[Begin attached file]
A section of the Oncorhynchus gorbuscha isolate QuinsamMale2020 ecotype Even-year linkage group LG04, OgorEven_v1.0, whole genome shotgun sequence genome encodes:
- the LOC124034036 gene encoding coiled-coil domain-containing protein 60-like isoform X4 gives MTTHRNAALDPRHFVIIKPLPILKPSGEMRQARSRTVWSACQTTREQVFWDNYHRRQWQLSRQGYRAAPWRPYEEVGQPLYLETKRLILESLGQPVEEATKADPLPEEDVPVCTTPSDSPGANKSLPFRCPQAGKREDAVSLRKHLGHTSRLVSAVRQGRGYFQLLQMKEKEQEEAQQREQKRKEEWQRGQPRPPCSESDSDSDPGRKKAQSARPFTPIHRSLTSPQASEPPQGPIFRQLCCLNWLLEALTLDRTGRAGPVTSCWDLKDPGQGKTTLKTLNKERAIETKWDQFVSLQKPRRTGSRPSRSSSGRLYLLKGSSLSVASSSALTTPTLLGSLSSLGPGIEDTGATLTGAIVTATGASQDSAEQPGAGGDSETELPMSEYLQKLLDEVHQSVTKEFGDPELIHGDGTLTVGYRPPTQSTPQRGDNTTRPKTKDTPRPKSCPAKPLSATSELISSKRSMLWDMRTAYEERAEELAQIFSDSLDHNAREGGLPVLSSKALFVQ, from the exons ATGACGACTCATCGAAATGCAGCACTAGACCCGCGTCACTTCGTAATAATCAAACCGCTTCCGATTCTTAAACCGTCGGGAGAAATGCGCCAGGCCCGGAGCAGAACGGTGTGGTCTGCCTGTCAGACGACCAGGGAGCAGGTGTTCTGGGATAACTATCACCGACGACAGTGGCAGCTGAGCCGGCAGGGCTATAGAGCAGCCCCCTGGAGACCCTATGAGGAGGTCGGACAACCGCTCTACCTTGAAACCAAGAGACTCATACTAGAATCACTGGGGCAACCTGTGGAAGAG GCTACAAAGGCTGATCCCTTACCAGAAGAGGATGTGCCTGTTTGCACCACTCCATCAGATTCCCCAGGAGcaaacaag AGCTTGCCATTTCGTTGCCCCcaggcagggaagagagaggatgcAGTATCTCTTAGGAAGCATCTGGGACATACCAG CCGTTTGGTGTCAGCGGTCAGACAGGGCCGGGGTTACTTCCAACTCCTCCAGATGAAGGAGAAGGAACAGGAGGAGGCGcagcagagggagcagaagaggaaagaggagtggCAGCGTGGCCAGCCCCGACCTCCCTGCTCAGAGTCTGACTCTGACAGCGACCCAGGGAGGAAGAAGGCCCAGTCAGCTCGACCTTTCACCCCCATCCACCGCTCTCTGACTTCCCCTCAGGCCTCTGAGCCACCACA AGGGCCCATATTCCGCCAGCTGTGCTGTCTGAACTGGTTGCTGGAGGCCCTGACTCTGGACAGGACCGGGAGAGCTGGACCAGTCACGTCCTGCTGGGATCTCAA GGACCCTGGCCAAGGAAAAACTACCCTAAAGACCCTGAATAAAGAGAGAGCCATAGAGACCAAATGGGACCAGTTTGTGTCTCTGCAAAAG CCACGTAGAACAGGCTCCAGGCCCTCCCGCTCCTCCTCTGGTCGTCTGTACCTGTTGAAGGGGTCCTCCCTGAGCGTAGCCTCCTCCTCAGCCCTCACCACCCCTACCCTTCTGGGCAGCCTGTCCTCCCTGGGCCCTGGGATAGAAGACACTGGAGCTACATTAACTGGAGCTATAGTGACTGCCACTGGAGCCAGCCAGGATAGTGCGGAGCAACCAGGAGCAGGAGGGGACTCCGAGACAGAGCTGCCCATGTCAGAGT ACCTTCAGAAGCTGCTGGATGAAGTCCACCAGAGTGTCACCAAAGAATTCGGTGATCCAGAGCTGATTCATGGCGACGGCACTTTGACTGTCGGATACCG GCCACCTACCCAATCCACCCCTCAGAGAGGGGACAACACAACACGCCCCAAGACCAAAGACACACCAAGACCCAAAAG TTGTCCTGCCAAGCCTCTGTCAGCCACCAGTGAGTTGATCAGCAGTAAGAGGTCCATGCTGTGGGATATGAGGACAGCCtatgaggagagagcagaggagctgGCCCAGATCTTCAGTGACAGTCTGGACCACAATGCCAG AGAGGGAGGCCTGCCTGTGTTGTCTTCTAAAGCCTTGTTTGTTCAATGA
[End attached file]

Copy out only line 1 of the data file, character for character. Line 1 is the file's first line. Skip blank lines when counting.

A section of the Oncorhynchus gorbuscha isolate QuinsamMale2020 ecotype Even-year linkage group LG04, OgorEven_v1.0, whole genome shotgun sequence genome encodes: